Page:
GENESEE COUNTY — You can’t spend years eating fattening, artery-clogging foods and expect not to eventually have a heart attack.
That’s the diagnoses from Charles Ballard, a noted economics professor at Michigan State University, who used a medical scenario in his presentation last week at Baker College- Flint to describe Michigan’s current economic health.
In his talk “Michigan’s Economy: Past, Present and Future,’’ Ballard likened the mostrecent recession that began in 2008 to a heart attack that without CPR (government intervention) could have led to the worst financial collapse since the 1930s.
The nation as a whole recently pulled out of that recession but Michigan’s recovery is lagging for many reasons.
Continuing the medical metaphor, Ballard said the patient is now sitting up in but still wearing a hospital gown and tethered to a IV but allowed to walk around a little. He pinpointed full recovery as far away as 2020.
“We got ourselves in this situation by dropping the ball on long-term issues,’’ Ballard said. “We are only going to be ready for 2020 when it comes if we start preparing for it now and that has to do with strengthening the skills of our labor force.”
Ballard’s recovery prescription also included some hard-to-swallow remedies including a luxury tax, a longer school year and redistribution of wealth.
“There is a menu of reasonable proposals that will not wreck our economy,’’ he said of his suggestions.
For one thing, Michigan needs to build a skilled labor force. In a typical month, as many as 20,000 jobs in Michigan can’t be filled because employers can’t find workers with the required skills, he said.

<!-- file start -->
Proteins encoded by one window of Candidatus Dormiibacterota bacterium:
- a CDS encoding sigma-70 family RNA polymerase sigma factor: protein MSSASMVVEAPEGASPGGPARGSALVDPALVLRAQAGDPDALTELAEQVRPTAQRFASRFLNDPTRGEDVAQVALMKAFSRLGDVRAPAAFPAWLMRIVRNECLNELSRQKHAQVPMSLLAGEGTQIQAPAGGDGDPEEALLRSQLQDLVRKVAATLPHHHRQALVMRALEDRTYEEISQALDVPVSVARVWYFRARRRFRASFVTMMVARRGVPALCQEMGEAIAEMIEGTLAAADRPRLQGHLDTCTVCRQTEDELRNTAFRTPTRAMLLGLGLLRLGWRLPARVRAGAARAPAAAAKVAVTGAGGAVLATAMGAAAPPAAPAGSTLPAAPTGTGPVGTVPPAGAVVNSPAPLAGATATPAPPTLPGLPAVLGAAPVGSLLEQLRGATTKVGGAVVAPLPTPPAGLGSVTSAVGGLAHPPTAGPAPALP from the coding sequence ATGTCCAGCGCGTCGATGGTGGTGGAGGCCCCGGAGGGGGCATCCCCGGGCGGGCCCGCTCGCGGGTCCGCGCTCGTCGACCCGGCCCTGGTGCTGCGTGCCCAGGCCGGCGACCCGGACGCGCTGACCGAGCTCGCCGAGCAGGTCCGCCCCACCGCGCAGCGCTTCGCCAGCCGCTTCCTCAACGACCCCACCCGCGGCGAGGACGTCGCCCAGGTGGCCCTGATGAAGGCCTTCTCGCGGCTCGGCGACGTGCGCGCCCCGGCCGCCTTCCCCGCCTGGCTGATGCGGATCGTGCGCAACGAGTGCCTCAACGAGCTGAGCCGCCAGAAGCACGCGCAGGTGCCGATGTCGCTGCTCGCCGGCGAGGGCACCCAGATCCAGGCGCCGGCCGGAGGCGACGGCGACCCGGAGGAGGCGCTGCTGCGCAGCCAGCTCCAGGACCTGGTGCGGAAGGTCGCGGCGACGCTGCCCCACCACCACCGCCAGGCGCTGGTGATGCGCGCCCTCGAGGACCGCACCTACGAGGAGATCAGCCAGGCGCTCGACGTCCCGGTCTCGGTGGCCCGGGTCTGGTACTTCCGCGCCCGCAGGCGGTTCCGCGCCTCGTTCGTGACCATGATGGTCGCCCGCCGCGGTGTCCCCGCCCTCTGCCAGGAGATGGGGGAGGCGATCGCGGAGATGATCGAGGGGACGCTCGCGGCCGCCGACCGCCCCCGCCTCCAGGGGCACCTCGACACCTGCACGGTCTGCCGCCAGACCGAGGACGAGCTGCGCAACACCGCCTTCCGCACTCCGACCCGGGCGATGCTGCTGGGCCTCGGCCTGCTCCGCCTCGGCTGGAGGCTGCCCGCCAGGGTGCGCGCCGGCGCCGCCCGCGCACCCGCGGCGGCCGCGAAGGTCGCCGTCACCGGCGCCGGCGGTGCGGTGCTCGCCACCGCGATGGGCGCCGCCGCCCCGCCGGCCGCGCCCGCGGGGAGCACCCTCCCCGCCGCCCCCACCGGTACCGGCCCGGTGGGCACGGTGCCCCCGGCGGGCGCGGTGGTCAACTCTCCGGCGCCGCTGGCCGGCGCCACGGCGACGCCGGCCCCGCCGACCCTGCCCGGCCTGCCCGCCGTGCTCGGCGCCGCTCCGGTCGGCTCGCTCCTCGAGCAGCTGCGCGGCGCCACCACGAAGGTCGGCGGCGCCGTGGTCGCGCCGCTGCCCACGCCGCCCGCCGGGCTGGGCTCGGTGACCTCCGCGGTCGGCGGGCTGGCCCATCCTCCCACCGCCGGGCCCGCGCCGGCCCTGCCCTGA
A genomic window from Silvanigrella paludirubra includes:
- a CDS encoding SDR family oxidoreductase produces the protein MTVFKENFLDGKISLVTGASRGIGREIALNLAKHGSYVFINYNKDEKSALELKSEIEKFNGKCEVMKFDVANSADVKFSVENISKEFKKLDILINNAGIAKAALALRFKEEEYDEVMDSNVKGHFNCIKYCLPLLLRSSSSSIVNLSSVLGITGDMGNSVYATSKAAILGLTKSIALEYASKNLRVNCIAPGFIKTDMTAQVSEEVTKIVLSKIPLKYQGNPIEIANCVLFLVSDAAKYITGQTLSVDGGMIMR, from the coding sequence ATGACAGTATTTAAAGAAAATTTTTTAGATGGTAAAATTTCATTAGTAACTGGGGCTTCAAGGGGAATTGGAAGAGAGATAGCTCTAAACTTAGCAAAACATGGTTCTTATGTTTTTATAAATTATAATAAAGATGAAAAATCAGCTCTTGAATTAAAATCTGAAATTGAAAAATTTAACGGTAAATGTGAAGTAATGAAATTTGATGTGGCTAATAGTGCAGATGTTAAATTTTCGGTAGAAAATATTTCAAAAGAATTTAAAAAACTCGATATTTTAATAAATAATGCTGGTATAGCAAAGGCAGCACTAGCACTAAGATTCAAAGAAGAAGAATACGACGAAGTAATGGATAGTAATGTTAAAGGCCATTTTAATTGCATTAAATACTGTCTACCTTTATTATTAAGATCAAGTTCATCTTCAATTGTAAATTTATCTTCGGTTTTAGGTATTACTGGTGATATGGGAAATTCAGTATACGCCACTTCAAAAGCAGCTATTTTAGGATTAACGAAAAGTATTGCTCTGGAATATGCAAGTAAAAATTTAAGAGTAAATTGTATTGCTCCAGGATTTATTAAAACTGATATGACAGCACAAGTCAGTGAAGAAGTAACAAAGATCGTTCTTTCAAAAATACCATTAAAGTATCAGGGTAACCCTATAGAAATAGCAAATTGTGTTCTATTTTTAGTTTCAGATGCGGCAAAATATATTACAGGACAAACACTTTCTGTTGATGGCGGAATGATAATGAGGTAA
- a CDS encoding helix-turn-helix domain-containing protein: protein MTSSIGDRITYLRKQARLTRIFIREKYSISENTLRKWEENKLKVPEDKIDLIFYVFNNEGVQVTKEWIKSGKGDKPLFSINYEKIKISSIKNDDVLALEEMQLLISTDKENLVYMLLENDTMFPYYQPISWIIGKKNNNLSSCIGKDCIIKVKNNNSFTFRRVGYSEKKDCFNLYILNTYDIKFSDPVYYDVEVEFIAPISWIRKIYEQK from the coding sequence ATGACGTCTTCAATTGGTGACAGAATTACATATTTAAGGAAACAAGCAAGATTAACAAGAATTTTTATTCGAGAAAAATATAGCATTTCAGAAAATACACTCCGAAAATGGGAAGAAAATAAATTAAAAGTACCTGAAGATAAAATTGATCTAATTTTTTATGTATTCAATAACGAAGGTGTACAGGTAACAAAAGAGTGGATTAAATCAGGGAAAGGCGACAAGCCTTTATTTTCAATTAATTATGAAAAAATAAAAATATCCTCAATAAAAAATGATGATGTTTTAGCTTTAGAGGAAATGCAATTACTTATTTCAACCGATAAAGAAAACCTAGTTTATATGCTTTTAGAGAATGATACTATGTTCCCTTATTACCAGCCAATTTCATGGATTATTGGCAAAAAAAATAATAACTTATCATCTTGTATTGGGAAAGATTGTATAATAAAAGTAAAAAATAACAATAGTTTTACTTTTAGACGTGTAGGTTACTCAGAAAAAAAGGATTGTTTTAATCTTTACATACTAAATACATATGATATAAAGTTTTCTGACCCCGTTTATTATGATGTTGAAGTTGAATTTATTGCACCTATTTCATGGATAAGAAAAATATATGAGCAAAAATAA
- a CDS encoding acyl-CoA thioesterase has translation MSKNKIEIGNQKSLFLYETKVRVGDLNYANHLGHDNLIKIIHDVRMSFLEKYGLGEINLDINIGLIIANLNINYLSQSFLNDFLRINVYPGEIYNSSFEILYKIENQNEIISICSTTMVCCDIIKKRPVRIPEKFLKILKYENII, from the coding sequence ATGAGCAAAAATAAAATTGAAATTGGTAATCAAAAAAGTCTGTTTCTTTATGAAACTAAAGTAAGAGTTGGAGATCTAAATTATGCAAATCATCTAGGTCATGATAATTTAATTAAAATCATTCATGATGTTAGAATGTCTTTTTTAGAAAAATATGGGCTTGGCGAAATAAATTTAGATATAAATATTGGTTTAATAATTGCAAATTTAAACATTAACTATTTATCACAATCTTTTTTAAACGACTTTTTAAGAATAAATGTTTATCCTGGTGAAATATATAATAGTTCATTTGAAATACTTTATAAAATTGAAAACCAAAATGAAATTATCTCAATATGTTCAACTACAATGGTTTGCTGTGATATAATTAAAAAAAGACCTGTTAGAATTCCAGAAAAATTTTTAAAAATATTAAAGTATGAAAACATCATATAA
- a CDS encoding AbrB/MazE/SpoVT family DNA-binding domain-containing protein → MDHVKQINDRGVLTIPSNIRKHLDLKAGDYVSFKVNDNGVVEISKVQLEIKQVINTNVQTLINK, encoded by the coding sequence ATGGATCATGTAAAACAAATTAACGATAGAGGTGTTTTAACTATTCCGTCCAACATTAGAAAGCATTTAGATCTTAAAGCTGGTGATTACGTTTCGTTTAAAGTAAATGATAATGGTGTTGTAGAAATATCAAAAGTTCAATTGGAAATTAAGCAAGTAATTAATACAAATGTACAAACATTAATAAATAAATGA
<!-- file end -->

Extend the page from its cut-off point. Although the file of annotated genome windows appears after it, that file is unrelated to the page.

While prospering countries have a school year of 190 to 200 days Michigan is stuck in an old agricultural-based 180-day school years.
Thirty years ago, Michigan was evenly matched with Massachusetts in terms of education and income but now Mass. has a per capita income 50 percent higher than Michigan, the most highly educated workforce in the nation and better K-12 achievement, he said.
Ballard also documented the widening income gap between the middle class and the Top 10 percent of earners and a even wider gap between the Top 10 percent and the Top One percent.
Some call it the politics of envy or class warfare but income inequality is a result of policies practiced over the past 40 years, Ballard said. He calls it the biggest economic story of his lifetime.
The future is hard to predict because of uncertainties. Last year, the Tsunami in Japan and European debt worries both impacted the U.S. economy, he said. But if nothing like that happens this year, 2012 will be a decent year of continued modest growth and recovery, he said.
Ballard’s talk was co-sponsored by Baker College and the Genesee Regional Chamber of Commerce.